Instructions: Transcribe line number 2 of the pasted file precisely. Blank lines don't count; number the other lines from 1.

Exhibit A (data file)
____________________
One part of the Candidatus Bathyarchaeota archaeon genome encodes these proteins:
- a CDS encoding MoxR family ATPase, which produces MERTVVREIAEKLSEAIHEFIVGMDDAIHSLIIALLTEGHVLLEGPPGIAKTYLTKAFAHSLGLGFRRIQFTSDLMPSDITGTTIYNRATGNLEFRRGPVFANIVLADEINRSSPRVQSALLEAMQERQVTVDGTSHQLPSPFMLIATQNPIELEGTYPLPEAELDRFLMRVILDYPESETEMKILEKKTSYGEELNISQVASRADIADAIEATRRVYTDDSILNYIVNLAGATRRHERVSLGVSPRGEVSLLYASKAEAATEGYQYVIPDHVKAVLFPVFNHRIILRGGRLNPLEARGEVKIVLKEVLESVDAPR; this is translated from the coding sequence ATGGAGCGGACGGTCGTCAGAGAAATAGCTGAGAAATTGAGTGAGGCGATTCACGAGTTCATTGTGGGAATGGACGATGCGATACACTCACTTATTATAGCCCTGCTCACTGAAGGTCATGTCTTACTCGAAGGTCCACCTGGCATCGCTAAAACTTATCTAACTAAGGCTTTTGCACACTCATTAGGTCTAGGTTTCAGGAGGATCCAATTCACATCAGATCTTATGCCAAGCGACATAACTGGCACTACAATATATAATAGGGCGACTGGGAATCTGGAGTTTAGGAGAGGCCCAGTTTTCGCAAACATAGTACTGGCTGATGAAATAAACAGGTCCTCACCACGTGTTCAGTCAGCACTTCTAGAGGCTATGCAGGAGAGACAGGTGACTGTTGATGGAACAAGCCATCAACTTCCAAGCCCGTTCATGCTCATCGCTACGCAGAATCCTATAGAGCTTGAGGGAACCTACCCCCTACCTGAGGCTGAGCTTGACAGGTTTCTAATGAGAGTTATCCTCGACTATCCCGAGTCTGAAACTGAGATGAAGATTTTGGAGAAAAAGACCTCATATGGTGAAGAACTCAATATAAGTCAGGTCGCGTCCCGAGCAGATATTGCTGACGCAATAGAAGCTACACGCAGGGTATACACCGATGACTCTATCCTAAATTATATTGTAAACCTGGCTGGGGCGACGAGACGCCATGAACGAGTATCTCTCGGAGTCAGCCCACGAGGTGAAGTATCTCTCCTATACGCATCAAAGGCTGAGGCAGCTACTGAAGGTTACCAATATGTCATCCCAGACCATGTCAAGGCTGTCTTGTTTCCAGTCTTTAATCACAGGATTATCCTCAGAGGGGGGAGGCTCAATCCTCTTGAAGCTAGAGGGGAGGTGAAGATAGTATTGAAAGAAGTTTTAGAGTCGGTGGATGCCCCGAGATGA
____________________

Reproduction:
- a CDS encoding MoxR family ATPase, which produces MERTVVREIAEKLSEAIHEFIVGMDDAIHSLIIALLTEGHVLLEGPPGIAKTYLTKAFAHSLGLGFRRIQFTSDLMPSDITGTTIYNRATGNLEFRRGPVFANIVLADEINRSSPRVQSALLEAMQERQVTVDGTSHQLPSPFMLIATQNPIELEGTYPLPEAELDRFLMRVILDYPESETEMKILEKKTSYGEELNISQVASRADIADAIEATRRVYTDDSILNYIVNLAGATRRHERVSLGVSPRGEVSLLYASKAEAATEGYQYVIPDHVKAVLFPVFNHRIILRGGRLNPLEARGEVKIVLKEVLESVDAPR; this is translated from the coding sequence ATGGAGCGGACGGTCGTCAGAGAAATAGCTGAGAAATTGAGTGAGGCGATTCACGAGTTCATTGTGGGAATGGACGATGCGATACACTCACTTATTATAGCCCTGCTCACTGAAGGTCATGTCTTACTCGAAGGTCCACCTGGCATCGCTAAAACTTATCTAACTAAGGCTTTTGCACACTCATTAGGTCTAGGTTTCAGGAGGATCCAATTCACATCAGATCTTATGCCAAGCGACATAACTGGCACTACAATATATAATAGGGCGACTGGGAATCTGGAGTTTAGGAGAGGCCCAGTTTTCGCAAACATAGTACTGGCTGATGAAATAAACAGGTCCTCACCACGTGTTCAGTCAGCACTTCTAGAGGCTATGCAGGAGAGACAGGTGACTGTTGATGGAACAAGCCATCAACTTCCAAGCCCGTTCATGCTCATCGCTACGCAGAATCCTATAGAGCTTGAGGGAACCTACCCCCTACCTGAGGCTGAGCTTGACAGGTTTCTAATGAGAGTTATCCTCGACTATCCCGAGTCTGAAACTGAGATGAAGATTTTGGAGAAAAAGACCTCATATGGTGAAGAACTCAATATAAGTCAGGTCGCGTCCCGAGCAGATATTGCTGACGCAATAGAAGCTACACGCAGGGTATACACCGATGACTCTATCCTAAATTATATTGTAAACCTGGCTGGGGCGACGAGACGCCATGAACGAGTATCTCTCGGAGTCAGCCCACGAGGTGAAGTATCTCTCCTATACGCATCAAAGGCTGAGGCAGCTACTGAAGGTTACCAATATGTCATCCCAGACCATGTCAAGGCTGTCTTGTTTCCAGTCTTTAATCACAGGATTATCCTCAGAGGGGGGAGGCTCAATCCTCTTGAAGCTAGAGGGGAGGTGAAGATAGTATTGAAAGAAGTTTTAGAGTCGGTGGATGCCCCGAGATGA